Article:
Editor's Note: This blog originally appeared on the blog for the Corporation for National & Community Service
Forty-five million Americans today live below the poverty line. We’ve crossed a threshold where more than half of all public school students now live in low-income families. One in 5 children in our nation lives in a family that struggles with hunger.
These are complicated issues, but childhood hunger is a solvable problem. We have the ability to ensure all kids get the healthy food they need, every day. And the Social Innovation Fund is a critical component in reaching that goal.
We have enough food in this nation, and the food programs we need to end childhood hunger are already in place. The problem: A lack of coordination, innovation, and sustainability has meant participation rates in some of these programs are alarmingly low. Simply put, these programs don’t always reach the kids who need them.
It’s solvable, but we can’t do it alone. Since 2010, No Kid Hungry has been building the public-private partnerships needed for lasting, transformational change in the fight to end childhood hunger. Teaming up with the Social Innovation Fund in 2014 provided the catalyst to scale this work to the next level.
The Social Innovation Fund is a program of the Corporation for National and Community Service, a federal agency that engages millions of Americans in service. In just six years, the Social Innovation Fund and its private-sector partners have invested more than half a billion dollars in compelling community solutions. As a result of $295 million in federal grants and more than $583 million in non-federal match commitments, the Social Innovation Fund has awarded 43 grants to grantmaking institutions supporting over 350 nonprofits working in 40 states and the District of Columbia.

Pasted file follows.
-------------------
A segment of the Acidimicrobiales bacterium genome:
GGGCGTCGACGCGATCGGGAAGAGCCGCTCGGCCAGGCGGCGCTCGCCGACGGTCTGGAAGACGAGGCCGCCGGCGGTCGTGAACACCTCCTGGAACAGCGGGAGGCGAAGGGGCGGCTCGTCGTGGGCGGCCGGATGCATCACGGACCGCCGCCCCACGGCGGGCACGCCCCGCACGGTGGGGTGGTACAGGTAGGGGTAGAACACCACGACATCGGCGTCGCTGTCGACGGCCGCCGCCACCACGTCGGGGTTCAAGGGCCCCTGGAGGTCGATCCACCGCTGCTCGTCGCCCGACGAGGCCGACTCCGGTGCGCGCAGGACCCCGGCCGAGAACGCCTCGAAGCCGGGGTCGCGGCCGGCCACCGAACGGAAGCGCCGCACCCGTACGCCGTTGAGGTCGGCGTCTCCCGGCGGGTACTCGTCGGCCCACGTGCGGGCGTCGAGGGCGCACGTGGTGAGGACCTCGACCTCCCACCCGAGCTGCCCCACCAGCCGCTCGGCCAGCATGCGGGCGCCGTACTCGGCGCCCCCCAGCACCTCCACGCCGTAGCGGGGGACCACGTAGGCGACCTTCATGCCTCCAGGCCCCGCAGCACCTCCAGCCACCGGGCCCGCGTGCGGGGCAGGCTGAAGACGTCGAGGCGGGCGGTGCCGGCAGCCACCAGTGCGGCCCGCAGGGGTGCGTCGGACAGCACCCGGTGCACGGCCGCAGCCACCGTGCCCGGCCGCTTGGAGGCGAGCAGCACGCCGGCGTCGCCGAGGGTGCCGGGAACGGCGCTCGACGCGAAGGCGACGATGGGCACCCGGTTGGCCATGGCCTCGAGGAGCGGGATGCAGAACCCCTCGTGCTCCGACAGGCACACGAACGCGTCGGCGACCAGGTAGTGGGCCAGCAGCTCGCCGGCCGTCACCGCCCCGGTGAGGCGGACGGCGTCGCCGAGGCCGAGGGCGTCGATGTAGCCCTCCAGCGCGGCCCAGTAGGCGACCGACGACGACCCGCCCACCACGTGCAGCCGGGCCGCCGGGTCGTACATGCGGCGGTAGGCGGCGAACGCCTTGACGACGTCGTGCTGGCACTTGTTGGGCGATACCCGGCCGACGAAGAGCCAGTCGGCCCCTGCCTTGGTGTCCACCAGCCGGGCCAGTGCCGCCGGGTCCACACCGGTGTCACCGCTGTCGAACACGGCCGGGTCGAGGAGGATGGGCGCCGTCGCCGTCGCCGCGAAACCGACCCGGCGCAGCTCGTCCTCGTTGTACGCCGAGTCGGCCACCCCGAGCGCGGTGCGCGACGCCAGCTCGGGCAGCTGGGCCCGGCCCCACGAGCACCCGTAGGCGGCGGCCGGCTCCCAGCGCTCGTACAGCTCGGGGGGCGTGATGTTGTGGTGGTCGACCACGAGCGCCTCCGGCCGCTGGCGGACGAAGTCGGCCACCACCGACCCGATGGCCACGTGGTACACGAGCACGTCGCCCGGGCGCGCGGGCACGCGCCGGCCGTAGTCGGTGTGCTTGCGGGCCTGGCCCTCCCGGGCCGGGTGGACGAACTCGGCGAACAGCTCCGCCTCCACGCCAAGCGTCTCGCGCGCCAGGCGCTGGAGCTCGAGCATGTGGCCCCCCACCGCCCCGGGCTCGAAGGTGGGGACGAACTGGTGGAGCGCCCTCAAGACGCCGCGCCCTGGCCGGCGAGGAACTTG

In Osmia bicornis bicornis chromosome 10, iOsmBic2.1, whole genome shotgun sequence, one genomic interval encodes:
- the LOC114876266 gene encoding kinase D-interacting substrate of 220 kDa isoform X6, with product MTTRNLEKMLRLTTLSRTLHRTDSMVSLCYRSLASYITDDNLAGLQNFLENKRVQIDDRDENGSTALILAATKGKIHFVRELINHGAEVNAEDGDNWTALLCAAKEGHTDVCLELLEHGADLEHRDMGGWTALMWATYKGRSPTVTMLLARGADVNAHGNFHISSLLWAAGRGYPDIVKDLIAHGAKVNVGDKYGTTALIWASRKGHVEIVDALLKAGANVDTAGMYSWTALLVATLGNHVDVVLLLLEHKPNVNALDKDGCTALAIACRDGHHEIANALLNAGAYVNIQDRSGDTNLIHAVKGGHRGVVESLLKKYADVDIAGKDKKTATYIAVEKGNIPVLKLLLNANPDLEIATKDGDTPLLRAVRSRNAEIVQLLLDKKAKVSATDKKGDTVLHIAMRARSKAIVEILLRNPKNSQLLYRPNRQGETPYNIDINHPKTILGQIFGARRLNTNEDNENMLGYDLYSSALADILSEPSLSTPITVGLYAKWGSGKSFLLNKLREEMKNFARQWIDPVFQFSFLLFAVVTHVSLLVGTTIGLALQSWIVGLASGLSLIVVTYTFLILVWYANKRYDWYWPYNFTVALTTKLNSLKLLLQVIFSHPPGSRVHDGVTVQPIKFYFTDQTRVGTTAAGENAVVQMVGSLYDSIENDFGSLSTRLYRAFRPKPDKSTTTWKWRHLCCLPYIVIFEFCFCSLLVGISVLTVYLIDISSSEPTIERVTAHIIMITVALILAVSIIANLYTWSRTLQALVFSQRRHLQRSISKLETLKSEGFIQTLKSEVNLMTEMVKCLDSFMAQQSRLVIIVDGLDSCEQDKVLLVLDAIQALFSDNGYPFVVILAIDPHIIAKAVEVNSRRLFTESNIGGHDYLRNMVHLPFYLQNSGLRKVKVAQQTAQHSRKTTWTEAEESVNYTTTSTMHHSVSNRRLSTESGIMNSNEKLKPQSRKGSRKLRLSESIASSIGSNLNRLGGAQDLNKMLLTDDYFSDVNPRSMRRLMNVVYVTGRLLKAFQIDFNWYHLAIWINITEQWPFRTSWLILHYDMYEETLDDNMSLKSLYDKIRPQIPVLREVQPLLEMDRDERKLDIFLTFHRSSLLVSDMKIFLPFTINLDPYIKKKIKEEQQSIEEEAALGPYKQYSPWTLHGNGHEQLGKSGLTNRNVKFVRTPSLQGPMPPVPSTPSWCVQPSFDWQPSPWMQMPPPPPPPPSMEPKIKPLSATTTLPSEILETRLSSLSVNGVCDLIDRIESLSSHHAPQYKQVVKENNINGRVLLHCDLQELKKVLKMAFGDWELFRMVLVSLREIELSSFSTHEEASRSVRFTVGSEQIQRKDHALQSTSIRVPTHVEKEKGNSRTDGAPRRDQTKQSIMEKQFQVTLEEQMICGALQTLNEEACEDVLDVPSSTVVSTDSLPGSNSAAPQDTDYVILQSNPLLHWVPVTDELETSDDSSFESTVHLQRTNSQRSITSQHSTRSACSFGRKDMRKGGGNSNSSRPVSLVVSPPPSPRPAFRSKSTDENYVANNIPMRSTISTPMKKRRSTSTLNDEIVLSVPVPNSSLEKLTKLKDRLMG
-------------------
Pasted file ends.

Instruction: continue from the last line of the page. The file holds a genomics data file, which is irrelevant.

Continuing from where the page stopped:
With the Social Innovation Fund, we created and strengthened public-private partnerships that allowed us to leverage the strengths of the nonprofit, corporate, and government sectors to invest in what we know works and bring it to scale. These new, dynamic partnerships have become local laboratories, putting bold ideas to the test and finding proven, practical solutions. And the rigorous evaluation process allows us to ensure these bold new plans have measurable, effective results.
Today we are working with six of the highest performing organizations ending hunger around the nation. We are also working with corporations like Arby’s and General Mills to bring the power of the private sector into these solutions.
This strategy is working.
In Florida, our partner, Florida Impact, is building an action plan to partner with one of the biggest school districts in the country to change the way it serves breakfast so all kids in need can get a healthy morning meal. In Washington, United Way of King County partnered with the Seattle Sounders, an American soccer team, to launch a School Breakfast Challenge, creating incentives for schools to increase participation to make sure kids are fed and breakfast is a positive start to the school day. In Clark County, Nevada, Three Square Food Bank is partnering with food service officials and principals to increase participation in child nutrition programs and ensure successful implementation of the school breakfast legislation.
Surrounding kids with healthy meals is achievable in every corner of this country – from urban Seattle, to suburban parts of Michigan, to deep in the Heart of Texas. Together, we are harnessing the power of public and private resources to scale solutions that will end hunger for 16 million kids in America.